IQ expert Jason Beans: The right prescription for reversing your health insurer’s medication denial
Q: Why does my health insurance pay for some of my prescriptions but not for others? What’s going on? Is there anything I can do to get these decisions overturned?
A: Prescription drugs can be denied for many reasons, some simple and some complex. Whatever the reason, go ahead and work to get the decision changed.
Here are some of the main reasons your prescription might be getting rejected:
1. Your health insurance plan excludes it. Certain prescription drugs like birth control, acne medication and cosmetic medication may not be covered by your plan.
2. You’re refilling too soon. Your plan probably allows you to refill a prescription only after a certain amount of time. It’s calculated by the dosage.
3. Your prescription requires “medical necessity” or “step therapy.” In other words, you must get a letter of medical necessity from a physician or try other medications first.
4. Your prescription involves “duplicate therapy.” In layman’s terms, that means you previously were prescribed a similar medication.
5. Your prescription exceeds a quantity limit. Some prescriptions have such limits, which are based on FDA dosing guidelines and extend over a rolling 30-day period. If your doctor prescribed more than the customary supply, the prescription may be rejected without supporting documentation from the doctor.
If your prescription has been rejected by your health insurance company, you must determine the reason and then work with your pharmacy program and physician to allow your prescription to be approved. This is the simplest, most stress-free way of handling the matter.
Here are some other recommendations for handling a prescription denial:
• Make sure this isn’t just a simple matter of timing. If you’re prescribed a one-a-day pill and have a 30-day supply but you’re trying to refill it on the 21st day, this could be the problem. Your health insurance company has noticed that you have enough of the medication and are refilling it too early.
• Ask the pharmacist why your health insurance company isn’t paying for medication. The pharmacist should be able to offer details.
• Once you get the denial details, call your health insurer and ask which company is your pharmacy vendor and get that vendor’s phone number. The pharmacy program’s number may be listed on the back of your health insurance card. The pharmacy vendor manages prescription benefits for your health insurer.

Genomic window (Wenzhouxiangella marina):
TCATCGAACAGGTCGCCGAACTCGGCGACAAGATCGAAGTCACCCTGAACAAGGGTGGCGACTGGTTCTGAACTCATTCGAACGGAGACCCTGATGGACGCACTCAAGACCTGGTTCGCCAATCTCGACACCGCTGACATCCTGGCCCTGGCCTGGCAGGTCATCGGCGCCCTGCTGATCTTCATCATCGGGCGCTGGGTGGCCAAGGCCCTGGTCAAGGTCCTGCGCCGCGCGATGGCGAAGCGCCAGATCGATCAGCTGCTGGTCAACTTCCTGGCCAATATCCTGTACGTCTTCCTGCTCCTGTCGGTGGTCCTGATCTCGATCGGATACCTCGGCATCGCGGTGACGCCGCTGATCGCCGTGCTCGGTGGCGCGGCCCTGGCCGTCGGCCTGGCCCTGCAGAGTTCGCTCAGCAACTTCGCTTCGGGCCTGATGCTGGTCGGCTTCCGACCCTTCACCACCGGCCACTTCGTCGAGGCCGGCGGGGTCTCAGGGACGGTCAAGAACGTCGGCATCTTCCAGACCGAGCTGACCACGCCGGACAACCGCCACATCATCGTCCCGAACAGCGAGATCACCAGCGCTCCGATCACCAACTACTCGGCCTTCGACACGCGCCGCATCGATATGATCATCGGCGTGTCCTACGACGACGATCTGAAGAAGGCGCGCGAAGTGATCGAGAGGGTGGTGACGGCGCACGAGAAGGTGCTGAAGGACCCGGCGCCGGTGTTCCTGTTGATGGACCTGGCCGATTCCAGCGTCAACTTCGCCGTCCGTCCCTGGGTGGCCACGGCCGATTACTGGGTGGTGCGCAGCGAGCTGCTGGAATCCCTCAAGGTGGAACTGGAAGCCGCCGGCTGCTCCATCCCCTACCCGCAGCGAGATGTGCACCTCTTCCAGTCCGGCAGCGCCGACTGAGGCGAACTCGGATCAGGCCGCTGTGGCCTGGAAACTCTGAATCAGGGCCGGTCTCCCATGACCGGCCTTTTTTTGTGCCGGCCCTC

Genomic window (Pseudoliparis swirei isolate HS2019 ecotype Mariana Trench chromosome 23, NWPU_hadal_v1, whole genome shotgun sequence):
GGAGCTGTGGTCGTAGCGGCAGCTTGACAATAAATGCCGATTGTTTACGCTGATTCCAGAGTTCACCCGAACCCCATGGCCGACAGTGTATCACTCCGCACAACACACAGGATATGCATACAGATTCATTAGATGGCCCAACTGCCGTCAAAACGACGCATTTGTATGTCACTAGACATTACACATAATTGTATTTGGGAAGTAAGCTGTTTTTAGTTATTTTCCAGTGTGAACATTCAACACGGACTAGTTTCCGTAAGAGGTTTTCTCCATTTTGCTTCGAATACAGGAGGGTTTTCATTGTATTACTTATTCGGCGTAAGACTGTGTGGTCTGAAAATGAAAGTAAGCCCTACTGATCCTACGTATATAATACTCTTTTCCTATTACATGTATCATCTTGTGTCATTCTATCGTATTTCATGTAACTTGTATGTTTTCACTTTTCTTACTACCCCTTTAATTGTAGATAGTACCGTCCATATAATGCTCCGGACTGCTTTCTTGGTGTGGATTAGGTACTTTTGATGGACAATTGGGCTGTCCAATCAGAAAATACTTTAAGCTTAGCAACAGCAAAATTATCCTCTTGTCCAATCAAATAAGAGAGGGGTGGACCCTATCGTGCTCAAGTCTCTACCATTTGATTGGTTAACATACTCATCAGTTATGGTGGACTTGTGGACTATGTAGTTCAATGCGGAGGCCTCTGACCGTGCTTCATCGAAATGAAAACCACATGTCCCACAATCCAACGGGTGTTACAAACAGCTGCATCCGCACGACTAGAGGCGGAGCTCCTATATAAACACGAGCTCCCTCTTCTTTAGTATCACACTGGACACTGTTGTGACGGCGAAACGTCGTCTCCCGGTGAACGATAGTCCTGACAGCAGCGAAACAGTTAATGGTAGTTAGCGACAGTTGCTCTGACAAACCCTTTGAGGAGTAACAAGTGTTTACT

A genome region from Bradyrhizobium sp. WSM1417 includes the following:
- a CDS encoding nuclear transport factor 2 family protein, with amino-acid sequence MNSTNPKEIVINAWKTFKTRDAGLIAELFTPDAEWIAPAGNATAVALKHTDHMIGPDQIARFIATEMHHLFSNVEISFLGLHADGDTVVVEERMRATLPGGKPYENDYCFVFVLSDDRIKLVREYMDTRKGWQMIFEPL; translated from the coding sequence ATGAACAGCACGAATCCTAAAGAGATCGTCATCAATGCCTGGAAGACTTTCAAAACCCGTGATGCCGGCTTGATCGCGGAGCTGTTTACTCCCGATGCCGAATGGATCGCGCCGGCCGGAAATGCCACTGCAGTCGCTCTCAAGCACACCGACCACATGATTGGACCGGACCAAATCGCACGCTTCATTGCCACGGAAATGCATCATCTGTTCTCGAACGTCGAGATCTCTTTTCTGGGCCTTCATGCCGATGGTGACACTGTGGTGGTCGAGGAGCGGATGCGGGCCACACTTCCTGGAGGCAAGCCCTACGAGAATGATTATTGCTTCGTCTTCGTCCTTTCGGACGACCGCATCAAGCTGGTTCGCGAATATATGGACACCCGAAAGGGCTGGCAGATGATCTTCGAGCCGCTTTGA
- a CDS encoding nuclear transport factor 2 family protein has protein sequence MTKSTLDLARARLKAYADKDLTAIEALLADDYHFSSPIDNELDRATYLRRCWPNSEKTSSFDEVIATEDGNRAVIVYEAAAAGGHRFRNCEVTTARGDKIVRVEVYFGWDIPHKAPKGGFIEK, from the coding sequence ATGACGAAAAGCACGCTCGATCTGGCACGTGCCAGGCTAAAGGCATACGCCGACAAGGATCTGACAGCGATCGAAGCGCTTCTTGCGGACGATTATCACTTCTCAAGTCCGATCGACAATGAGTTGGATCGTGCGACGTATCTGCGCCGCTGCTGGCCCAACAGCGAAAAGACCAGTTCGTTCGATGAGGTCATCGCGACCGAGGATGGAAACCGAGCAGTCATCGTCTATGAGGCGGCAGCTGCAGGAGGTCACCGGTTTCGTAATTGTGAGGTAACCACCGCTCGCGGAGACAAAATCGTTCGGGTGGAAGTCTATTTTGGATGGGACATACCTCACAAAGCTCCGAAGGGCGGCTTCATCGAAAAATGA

• Call your plan’s pharmacy vendor and ask the right questions. Your aim here is to get all the appropriate information you need to bring back to your doctor and get access to the proper medication. Quiz the pharmacy vendor about why the prescription was rejected, whether there is another drug that could be substituted for the one that was rejected, and what dosage per day or quantity per period could be covered.
• When speaking with the pharmacy vendor, request a copy of the specific form you’ll need to submit to qualify your prescription for coverage.
• Ask for an online link to or a copy of the pharmacy vendor’s “formulary,” or list of prescription medications. Giving this document to your physician might help prevent any medication coverage issues.
• Once you’ve assembled the information from your pharmacy vendor, give it to your doctor. Your doctor either can switch your medication to an equivalent alternative or can fill out the form, explaining why you can’t be prescribed the alternative.
Jason Beans is CEO of Chicago-based Rising Medical Solutions, a medical cost containment/care management company serving the workers’ compensation, group health, auto and liability markets. Beans founded Rising in 1999. Since then, Beans has received a number of honors, including Business Council Advisory Man of the Year and Midwest finalist for Ernst & Young Entrepreneur of the Year. Rising has appeared several times on the Private Company Index’s Top 10 Growth list and Inc. magazine’s Inc. 5000 list.
Beans earned a master’s degree from MIT’s Entrepreneurial Masters Program and a bachelor’s degree in finance from Boston College.
For more information, visit www.risingms.com.
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